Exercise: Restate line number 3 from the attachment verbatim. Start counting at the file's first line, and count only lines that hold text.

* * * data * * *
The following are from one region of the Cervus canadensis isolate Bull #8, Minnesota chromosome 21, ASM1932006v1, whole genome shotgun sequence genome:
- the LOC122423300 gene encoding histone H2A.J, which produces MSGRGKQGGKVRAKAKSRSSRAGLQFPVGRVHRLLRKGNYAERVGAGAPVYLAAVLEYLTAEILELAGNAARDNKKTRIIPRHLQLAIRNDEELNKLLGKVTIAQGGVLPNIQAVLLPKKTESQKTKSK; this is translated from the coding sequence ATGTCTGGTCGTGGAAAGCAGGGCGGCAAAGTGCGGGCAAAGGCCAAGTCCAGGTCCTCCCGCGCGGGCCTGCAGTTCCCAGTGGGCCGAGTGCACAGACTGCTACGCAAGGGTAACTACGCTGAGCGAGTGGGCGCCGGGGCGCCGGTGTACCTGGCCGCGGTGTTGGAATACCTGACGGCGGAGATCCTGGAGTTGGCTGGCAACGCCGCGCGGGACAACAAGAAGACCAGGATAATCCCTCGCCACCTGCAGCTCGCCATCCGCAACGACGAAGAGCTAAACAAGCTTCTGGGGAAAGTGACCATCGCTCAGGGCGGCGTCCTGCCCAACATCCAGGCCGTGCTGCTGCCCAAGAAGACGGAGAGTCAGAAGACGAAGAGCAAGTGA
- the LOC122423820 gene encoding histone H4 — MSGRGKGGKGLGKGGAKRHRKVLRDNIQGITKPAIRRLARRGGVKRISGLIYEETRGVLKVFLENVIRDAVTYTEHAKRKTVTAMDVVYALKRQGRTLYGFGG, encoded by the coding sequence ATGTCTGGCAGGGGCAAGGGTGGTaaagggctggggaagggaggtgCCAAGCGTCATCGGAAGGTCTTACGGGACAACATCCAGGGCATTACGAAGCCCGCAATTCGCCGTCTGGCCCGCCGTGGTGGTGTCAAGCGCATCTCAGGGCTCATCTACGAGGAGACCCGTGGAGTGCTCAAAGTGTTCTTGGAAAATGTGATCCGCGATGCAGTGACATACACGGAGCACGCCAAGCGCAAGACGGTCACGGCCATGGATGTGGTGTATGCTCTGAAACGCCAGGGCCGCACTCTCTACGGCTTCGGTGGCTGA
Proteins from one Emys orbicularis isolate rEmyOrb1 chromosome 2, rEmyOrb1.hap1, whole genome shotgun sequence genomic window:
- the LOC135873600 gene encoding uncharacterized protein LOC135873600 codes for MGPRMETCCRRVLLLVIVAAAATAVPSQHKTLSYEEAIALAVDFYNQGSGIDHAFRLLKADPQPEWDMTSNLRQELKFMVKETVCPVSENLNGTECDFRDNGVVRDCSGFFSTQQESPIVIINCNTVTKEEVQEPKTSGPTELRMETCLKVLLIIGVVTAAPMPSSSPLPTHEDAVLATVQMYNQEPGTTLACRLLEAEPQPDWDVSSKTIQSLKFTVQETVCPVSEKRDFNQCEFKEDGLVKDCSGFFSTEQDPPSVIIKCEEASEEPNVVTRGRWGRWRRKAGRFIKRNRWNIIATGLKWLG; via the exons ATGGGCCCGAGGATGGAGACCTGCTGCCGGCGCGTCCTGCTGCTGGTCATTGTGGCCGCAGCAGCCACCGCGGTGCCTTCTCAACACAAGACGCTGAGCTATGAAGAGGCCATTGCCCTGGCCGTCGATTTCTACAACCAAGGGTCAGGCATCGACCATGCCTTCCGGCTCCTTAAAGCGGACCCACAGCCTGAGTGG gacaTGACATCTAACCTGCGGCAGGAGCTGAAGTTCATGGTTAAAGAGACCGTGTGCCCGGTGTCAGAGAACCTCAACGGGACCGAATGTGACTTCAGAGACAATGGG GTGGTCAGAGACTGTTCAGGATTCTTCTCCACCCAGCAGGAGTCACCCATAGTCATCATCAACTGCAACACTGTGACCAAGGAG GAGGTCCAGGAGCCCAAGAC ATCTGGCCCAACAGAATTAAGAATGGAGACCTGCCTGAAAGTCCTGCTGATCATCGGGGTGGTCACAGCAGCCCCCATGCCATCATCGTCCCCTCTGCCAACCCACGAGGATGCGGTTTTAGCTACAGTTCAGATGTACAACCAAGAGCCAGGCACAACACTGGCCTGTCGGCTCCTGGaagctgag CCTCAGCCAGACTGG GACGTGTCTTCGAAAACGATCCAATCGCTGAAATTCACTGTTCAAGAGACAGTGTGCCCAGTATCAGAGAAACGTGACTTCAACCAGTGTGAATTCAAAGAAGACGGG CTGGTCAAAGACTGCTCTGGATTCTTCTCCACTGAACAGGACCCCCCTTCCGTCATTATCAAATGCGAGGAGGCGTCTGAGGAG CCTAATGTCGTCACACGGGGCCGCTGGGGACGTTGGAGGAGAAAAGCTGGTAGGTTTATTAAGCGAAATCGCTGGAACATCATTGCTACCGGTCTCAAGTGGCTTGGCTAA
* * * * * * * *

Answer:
- the LOC122423820 gene encoding histone H4 — MSGRGKGGKGLGKGGAKRHRKVLRDNIQGITKPAIRRLARRGGVKRISGLIYEETRGVLKVFLENVIRDAVTYTEHAKRKTVTAMDVVYALKRQGRTLYGFGG, encoded by the coding sequence ATGTCTGGCAGGGGCAAGGGTGGTaaagggctggggaagggaggtgCCAAGCGTCATCGGAAGGTCTTACGGGACAACATCCAGGGCATTACGAAGCCCGCAATTCGCCGTCTGGCCCGCCGTGGTGGTGTCAAGCGCATCTCAGGGCTCATCTACGAGGAGACCCGTGGAGTGCTCAAAGTGTTCTTGGAAAATGTGATCCGCGATGCAGTGACATACACGGAGCACGCCAAGCGCAAGACGGTCACGGCCATGGATGTGGTGTATGCTCTGAAACGCCAGGGCCGCACTCTCTACGGCTTCGGTGGCTGA